December 01, 2011
By The Numbers
At the age of twelve, when most kids were struggling with basic algebra and geometry, Amanda Hattaway was teaching herself calculus. With both of her parents in the teaching profession, Hattaway discovered her love of math, sciences, and education through her parents’ books. “Learning the math on my own, I had time and wasn’t being pressured, so it was like a puzzle for me.”
Sixteen years later, her curiosity and love of math haven’t faded. In addition to her job at Wentworth as department chair for applied math and sciences, Hattaway spends her Sundays teaching middle school-aged students at the Metro West School of Massachusetts in Framingham. She says these students give her exposure to teaching at a different level. “It’s great to be with the younger students, eager to run to the blackboard since college students don’t always run to do this,” she laughs.
Although Hattaway originally thought she wanted to be a doctor, her queasy stomach and dislike of the high-stress environment surrounding the medical profession derailed her. She knew she still wanted to pursue math and always admired her parents’ teaching careers, so she got her undergraduate, master’s, and PhD in math with the intent of becoming a professor. She has actually combined her love of medicine and math by studying bioinformatics and mathematical biology. The new three-year bachelor’s degree program in applied math and sciences at Wentworth, which Hattaway and the applied mathematics faculty have been instrumental in instituting, will allow students to earn a degree that will enable them to pursue a wide range of interesting and impactful careers. “You can solve problems, like make Google run faster, predict that there might be a hurricane in Boston in two years, predict the financial stock market, or help to prevent the collapse of the financial market,” says Hattaway.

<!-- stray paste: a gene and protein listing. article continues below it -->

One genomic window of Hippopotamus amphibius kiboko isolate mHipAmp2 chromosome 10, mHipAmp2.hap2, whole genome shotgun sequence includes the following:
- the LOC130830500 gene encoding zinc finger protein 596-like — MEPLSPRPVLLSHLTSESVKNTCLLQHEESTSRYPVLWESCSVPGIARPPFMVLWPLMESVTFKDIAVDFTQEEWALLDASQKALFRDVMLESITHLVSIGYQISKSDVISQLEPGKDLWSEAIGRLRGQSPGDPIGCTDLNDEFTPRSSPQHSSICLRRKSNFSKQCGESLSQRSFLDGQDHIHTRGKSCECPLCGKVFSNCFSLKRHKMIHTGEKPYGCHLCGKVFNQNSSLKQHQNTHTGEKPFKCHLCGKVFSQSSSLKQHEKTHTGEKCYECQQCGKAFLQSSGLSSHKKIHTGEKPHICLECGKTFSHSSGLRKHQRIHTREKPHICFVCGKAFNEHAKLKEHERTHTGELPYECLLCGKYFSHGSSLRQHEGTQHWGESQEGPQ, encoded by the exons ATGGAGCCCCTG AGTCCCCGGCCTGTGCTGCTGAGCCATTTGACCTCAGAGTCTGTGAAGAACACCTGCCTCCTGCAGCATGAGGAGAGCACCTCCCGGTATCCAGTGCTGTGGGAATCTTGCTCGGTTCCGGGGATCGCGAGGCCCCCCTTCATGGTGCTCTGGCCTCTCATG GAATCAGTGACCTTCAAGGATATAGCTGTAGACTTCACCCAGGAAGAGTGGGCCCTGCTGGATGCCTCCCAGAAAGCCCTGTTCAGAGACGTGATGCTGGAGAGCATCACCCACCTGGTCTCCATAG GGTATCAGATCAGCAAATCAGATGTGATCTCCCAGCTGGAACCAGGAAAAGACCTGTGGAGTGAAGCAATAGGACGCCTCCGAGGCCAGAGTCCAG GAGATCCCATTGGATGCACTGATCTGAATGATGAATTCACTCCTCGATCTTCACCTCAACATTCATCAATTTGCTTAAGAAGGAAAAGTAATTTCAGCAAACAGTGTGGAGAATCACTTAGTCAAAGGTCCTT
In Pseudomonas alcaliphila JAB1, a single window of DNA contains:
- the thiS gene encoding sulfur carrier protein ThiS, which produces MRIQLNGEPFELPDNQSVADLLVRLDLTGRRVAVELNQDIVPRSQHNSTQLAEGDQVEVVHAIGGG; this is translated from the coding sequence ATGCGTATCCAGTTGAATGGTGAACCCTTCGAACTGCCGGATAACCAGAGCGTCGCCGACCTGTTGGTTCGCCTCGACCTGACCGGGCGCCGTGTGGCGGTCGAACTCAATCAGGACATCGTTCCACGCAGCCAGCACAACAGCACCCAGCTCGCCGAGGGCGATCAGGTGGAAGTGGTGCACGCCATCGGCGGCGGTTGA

Along with the new major, new programs and initiatives are being implemented to help improve math education at Wentworth. The applied math and sciences department is implementing a math competition, classes that make the transition from engineering technology to engineering easier, and courses that will extend over winter break. Though she tries to spend her free time with friends and family, Hattaway has been devoting her free time to co-teaching a course that helps struggling students pass calculus. “I’m a firm believer that anyone can do math as long as he or she is willing to work hard,” says Hattaway—and she’ll do anything she can to help them succeed.
After eight years of teaching, the best things about her job, says Hattaway, are the interactions with other faculty and the way students challenge her. “The other day a student asked me why an answer was the way it was, and I didn’t know. We figured it out together.”